Climate ambition hangs in balance as Europe votes

(Climate Change News, 22 May 2019) The EU’s new parliament and commission face major decisions that reach far beyond where energy comes from.

Climate-sceptic far right parties are surging in polls ahead of European Parliament elections 23-26 May, while on the streets, activists are demanding emergency measures to prevent climate chaos.

In the middle, the emerging consensus is to strengthen the EU’s 2050 target to net zero emissions. Yet the steps to get there remain highly contested. The goal raises tough questions about the future for coal mining and car making communities in Europe, and the sustainability of trade relations outside it.

“The burning item that leaders have to solve first is the question of climate neutrality by 2050 and the follow-up from that,” says Quentin Genard, head of the Brussels office at think-tank E3G. “It needs a lot to change. It is still unclear what kind of change it is going to trigger.”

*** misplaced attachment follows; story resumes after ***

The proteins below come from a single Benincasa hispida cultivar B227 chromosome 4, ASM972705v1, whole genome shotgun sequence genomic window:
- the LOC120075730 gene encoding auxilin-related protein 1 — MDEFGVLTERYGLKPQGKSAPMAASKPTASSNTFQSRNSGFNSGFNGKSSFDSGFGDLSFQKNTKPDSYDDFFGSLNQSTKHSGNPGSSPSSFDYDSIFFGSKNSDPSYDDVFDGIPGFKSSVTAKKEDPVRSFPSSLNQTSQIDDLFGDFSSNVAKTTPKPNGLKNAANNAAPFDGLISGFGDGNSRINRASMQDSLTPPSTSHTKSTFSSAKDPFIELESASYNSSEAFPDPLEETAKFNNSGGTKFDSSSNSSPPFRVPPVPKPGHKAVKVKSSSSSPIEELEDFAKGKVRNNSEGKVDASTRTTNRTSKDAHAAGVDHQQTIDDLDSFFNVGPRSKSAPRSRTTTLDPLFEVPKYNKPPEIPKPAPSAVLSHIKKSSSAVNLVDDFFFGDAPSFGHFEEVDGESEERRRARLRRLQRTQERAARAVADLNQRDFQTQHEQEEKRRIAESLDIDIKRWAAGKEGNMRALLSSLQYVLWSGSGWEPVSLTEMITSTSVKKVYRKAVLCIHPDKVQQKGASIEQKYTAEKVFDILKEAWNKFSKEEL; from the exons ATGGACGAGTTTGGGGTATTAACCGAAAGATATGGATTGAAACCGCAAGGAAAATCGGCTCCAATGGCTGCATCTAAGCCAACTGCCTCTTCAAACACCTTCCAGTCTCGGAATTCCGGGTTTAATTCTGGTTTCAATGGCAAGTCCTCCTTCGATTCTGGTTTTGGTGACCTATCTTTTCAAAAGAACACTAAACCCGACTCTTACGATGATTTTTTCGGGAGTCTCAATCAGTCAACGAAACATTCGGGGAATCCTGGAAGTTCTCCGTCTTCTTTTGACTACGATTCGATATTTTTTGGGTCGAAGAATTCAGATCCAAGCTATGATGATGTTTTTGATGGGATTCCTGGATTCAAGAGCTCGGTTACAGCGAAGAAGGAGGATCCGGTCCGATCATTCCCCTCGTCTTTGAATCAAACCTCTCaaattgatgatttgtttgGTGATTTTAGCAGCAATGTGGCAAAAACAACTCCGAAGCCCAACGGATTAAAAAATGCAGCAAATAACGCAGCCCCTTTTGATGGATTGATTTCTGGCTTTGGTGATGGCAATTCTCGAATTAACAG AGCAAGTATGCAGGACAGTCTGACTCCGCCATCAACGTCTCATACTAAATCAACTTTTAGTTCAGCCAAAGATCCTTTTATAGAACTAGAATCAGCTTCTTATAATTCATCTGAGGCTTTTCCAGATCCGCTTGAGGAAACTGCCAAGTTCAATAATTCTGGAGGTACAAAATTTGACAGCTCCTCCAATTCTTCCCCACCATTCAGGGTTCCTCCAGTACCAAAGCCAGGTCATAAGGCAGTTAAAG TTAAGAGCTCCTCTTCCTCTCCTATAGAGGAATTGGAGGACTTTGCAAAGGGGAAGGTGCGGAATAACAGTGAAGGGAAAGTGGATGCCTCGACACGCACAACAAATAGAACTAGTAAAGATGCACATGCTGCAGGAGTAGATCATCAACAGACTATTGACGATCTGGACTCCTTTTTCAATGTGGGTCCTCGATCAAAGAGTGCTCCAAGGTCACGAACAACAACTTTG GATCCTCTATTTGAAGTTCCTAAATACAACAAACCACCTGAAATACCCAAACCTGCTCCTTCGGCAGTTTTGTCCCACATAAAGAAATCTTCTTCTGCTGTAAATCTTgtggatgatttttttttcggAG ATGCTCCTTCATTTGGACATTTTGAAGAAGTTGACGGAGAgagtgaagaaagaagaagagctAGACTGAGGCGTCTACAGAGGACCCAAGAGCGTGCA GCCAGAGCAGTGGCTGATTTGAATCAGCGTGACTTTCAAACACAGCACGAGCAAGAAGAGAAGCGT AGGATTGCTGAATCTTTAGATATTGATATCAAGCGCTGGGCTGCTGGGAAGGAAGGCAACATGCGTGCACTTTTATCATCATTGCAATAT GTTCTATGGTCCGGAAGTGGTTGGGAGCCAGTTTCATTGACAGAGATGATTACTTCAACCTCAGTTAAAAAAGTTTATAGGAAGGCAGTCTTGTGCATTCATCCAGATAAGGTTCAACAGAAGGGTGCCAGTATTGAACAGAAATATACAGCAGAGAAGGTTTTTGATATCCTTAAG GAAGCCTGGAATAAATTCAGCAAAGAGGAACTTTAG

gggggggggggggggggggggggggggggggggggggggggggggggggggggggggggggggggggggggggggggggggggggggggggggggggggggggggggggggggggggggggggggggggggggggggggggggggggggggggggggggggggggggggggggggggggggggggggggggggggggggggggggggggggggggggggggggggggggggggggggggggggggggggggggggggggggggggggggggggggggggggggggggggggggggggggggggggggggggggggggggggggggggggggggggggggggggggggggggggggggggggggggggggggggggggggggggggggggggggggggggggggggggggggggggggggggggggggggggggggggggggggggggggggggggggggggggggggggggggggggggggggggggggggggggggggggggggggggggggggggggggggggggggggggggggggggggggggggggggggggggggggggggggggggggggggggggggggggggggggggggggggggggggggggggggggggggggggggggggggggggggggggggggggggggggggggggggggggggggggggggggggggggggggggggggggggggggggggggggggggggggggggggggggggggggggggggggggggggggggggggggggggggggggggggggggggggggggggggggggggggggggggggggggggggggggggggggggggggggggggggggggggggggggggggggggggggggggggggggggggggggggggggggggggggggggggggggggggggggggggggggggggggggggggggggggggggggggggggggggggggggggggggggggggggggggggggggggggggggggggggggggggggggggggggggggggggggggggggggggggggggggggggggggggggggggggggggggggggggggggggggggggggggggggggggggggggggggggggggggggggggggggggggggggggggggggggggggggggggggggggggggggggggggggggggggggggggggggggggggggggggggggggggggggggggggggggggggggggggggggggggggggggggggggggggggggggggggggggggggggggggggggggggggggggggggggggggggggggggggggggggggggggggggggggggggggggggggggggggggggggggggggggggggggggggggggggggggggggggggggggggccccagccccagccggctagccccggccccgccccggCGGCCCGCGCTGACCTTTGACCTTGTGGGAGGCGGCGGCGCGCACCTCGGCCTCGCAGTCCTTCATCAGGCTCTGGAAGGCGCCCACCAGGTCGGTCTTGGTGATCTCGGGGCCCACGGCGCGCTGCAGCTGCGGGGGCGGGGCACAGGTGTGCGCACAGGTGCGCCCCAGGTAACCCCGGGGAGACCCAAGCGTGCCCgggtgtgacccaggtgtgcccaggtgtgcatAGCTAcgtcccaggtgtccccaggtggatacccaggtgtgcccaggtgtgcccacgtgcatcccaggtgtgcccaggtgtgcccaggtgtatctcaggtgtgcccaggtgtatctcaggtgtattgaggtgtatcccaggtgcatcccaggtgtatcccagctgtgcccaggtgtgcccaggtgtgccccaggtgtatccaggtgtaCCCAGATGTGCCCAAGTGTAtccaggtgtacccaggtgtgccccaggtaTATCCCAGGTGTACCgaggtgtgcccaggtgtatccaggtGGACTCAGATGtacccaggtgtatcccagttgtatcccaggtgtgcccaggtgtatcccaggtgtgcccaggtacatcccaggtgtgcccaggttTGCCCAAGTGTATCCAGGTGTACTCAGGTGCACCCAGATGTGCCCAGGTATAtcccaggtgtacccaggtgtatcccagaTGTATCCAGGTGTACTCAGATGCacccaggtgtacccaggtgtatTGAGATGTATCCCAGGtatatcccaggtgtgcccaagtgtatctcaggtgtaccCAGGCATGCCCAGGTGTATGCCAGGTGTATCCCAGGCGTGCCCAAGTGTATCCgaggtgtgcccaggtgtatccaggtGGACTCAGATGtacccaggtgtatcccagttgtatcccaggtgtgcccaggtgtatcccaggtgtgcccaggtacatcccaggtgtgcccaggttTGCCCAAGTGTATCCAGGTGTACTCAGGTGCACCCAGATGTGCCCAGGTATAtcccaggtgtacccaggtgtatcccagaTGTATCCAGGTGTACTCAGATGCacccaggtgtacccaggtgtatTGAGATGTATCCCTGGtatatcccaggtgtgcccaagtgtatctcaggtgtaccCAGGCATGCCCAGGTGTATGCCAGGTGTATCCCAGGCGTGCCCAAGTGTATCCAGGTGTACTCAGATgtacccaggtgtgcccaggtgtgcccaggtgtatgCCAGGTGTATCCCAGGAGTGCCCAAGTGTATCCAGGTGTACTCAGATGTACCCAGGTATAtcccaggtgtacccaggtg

German chancellor Angela Merkel softened her position toward 2050 climate neutrality last week. It has already been backed by the current commissioners and eight countries, but some eastern member states remain sceptical.

The bloc, which is viewed as a pace-setter on climate targets, is expected to boost its ambition in an updated contribution to the Paris Agreement next year. Whether leaders can reach a political agreement in time to announce it at UN chief Antonio Guterres’ September climate summit in New York is an open question.

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Climate Change News, 22 May 2019: Climate ambition hangs in balance as Europe votes